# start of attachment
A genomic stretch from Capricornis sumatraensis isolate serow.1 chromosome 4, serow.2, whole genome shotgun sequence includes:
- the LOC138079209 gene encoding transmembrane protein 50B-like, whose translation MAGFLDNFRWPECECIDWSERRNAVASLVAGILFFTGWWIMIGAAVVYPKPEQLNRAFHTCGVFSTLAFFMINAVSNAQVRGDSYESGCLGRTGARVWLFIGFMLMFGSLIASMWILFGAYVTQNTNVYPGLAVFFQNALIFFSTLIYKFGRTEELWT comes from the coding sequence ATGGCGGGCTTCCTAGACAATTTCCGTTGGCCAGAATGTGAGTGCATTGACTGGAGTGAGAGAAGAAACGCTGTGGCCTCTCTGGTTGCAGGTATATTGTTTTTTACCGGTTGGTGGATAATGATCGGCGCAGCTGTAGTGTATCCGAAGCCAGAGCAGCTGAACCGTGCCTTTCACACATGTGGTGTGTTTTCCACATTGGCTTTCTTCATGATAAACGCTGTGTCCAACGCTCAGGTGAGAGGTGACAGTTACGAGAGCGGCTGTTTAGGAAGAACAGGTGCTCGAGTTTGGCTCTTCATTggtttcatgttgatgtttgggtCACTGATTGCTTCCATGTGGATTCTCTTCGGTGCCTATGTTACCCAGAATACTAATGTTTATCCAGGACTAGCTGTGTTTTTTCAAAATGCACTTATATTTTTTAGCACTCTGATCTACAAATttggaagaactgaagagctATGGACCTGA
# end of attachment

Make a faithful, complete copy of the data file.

A genomic stretch from Capricornis sumatraensis isolate serow.1 chromosome 4, serow.2, whole genome shotgun sequence includes:
- the LOC138079209 gene encoding transmembrane protein 50B-like, whose translation MAGFLDNFRWPECECIDWSERRNAVASLVAGILFFTGWWIMIGAAVVYPKPEQLNRAFHTCGVFSTLAFFMINAVSNAQVRGDSYESGCLGRTGARVWLFIGFMLMFGSLIASMWILFGAYVTQNTNVYPGLAVFFQNALIFFSTLIYKFGRTEELWT comes from the coding sequence ATGGCGGGCTTCCTAGACAATTTCCGTTGGCCAGAATGTGAGTGCATTGACTGGAGTGAGAGAAGAAACGCTGTGGCCTCTCTGGTTGCAGGTATATTGTTTTTTACCGGTTGGTGGATAATGATCGGCGCAGCTGTAGTGTATCCGAAGCCAGAGCAGCTGAACCGTGCCTTTCACACATGTGGTGTGTTTTCCACATTGGCTTTCTTCATGATAAACGCTGTGTCCAACGCTCAGGTGAGAGGTGACAGTTACGAGAGCGGCTGTTTAGGAAGAACAGGTGCTCGAGTTTGGCTCTTCATTggtttcatgttgatgtttgggtCACTGATTGCTTCCATGTGGATTCTCTTCGGTGCCTATGTTACCCAGAATACTAATGTTTATCCAGGACTAGCTGTGTTTTTTCAAAATGCACTTATATTTTTTAGCACTCTGATCTACAAATttggaagaactgaagagctATGGACCTGA